[1] As opposed to the 1937 edition previously used. (Watchtower 1962 9/15 p. 554 “The Word”—Who Is He? According to John.)

[2] Watchtower 1983 4/1 p. 31 Questions From Readers.

For more responses to this question, see:
"Jehovah's Witnesses, was Johannes Greber a "source" for the New World Translation?" (Y/A)

For links and pages that defend the New World Translation, see:
Index of Links and Pages that Defend the New World Translation

How Old is the Religion of Jehovah's Witnesses?

"The modern-day organization of Jehovah’s Witnesses began at the end of the 19th century. At that time, a small group of Bible students who lived near Pittsburgh, Pennsylvania, in the United States, began a systematic analysis of the Bible. They compared the doctrines taught by the churches with what the Bible really teaches. They began publishing what they learned in books, newspapers, and the journal that is now called The Watchtower—Announcing Jehovah’s Kingdom.

Among that group of sincere Bible students was a man named Charles Taze Russell. While Russell took the lead in the Bible education work at that time and was the first editor of The Watchtower, he was not the founder of a new religion. The goal of Russell and the other Bible Students, as the group was then known, was to promote the teachings of Jesus Christ and to follow the practices of the first-century Christian congregation. Since Jesus is the Founder of Christianity, we view him as the founder of our organization.—Colossians 1:18-20." - Who Was Your Founder? (JW.ORG)

Click on any of the following links to view:

How old is the religion of Jehovah’s Witnesses? (rs p. 199-p. 208, Jehovah’s Witnesses; Watchtower Online Library)

JEHOVAH’S WITNESSES - Links to Information (INDEX; Watchtower Online Library)

How Old is the Religion of Jehovah's Witnesses? (Search For Bible Truths)

What are some early Christian writings that support Jehovah's Witnesses' teachings? (Search For Bible Truths)

Are Jehovah's Witnesses an American religion? (Search For Bible Truths)

"What Have Jehovah's Witnesses Witnessed?" - How Did Jehovah's Witnesses Get Their Name?

Many people who wish to ridicule Jehovah's Witnesses often resort to asking the same old, childish question: "What Have Jehovah's Witnesses Witnessed?"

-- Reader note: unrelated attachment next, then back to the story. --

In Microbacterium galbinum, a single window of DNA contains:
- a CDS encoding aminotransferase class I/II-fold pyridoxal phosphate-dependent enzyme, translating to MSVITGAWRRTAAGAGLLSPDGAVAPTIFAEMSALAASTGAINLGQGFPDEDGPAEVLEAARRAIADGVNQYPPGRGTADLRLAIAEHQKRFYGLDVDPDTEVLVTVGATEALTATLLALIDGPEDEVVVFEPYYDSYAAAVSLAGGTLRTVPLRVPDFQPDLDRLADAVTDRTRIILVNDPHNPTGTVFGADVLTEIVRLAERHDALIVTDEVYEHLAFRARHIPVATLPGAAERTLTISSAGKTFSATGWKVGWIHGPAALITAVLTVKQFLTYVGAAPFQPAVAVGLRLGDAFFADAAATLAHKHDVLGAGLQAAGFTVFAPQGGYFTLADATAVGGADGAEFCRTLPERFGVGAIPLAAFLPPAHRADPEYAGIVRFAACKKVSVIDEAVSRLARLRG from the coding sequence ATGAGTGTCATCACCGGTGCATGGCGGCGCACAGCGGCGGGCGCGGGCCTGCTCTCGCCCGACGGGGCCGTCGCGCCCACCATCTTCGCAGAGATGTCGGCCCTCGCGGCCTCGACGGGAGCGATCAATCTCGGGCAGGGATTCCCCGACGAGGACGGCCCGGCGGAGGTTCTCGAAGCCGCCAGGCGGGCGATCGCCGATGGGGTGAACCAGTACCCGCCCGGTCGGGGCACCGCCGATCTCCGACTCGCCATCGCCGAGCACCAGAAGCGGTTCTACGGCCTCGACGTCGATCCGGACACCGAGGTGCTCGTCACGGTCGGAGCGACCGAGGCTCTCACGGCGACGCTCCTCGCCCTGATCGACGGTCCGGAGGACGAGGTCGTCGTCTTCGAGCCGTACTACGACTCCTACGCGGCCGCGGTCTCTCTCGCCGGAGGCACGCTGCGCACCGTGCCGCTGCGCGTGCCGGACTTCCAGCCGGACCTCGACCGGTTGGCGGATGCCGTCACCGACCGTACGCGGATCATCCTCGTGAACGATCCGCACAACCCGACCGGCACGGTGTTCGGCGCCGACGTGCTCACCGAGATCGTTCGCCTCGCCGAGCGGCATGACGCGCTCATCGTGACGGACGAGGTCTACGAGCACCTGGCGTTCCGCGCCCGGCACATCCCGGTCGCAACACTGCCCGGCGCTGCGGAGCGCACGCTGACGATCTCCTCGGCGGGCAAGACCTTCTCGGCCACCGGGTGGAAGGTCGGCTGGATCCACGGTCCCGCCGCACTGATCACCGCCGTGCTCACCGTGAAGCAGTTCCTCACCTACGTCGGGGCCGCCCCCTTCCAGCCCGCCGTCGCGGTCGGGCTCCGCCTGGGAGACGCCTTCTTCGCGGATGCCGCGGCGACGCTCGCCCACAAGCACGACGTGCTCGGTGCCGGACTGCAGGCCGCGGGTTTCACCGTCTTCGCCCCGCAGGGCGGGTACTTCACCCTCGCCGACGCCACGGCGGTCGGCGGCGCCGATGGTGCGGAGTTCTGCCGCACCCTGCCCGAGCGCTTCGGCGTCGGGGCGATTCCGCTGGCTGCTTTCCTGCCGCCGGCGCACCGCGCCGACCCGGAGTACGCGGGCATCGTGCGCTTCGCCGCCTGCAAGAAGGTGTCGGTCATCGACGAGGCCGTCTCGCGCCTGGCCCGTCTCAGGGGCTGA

However, this question may prompt some to consider a legitimate and somewhat related question, "How Did Jehovah's Witnesses Get Their Name?"

The key here is to understand exactly what "witness" means in this context.

According to the Theological Dictionary of the New Testament, "the concept of witness [is used] both in the sense of witness to ascertainable facts and also in that of witness to truths, i.e., the making known and confessing of convictions." So a witness relates facts from direct personal knowledge, or he proclaims views or truths of which he is convinced.

So a "Witness" is someone that speaks publically about what he knows to be true. Of course no human has ever literally seen God (John 1:18), but Jehovah's Witnesses realize that God has asked his faithful servants to be His Witnesses and to tell others about Him:

"Ye are my witnesses, saith Jehovah, and my servant whom I have chosen;" (Isa. 43:10) - ASV

Isa. 43:10 also corresponds with Acts 15:14 where it says that God will turn "his attention to the nations to take out of them a people for his name." (NWT)

According to the Bible, the line of Witnesses of Jehovah reaches back to faithful Abel. Hebrews 11:4-12:1 mentions this line as a "great a cloud of WITNESSES surrounding us."

The Bible says that Jesus Christ was the foremost witness of Jehovah: "These are the things that the Amen says, the faithful and true witness, the beginning of the creation by God." (Rev. 3:14) Considering the definition of "witness" mentioned above, Jesus said that it was his Father's name that he made manifest. (John 17:6)

For more, see:

How We Came to Be Known as Jehovah’s Witnesses (Pastor Russell)

Why Jehovah's Witnesses Are Not False Prophets - Does the Watchtower Society Really Claim to be an INSPIRED Prophet?

Most anti-Jehovah's Witness writers who falsely accuse the Watchtower Society of being a "false prophet" use a study article for Jehovah's Witnesses found in the April 1, 1972 Watchtower Magazine as a proof. They choose this because, in spite of the multitudinous evidence to the contrary, it is the only one they can find where it seems to say that Jehovah's Witnesses consider themselves a "prophet."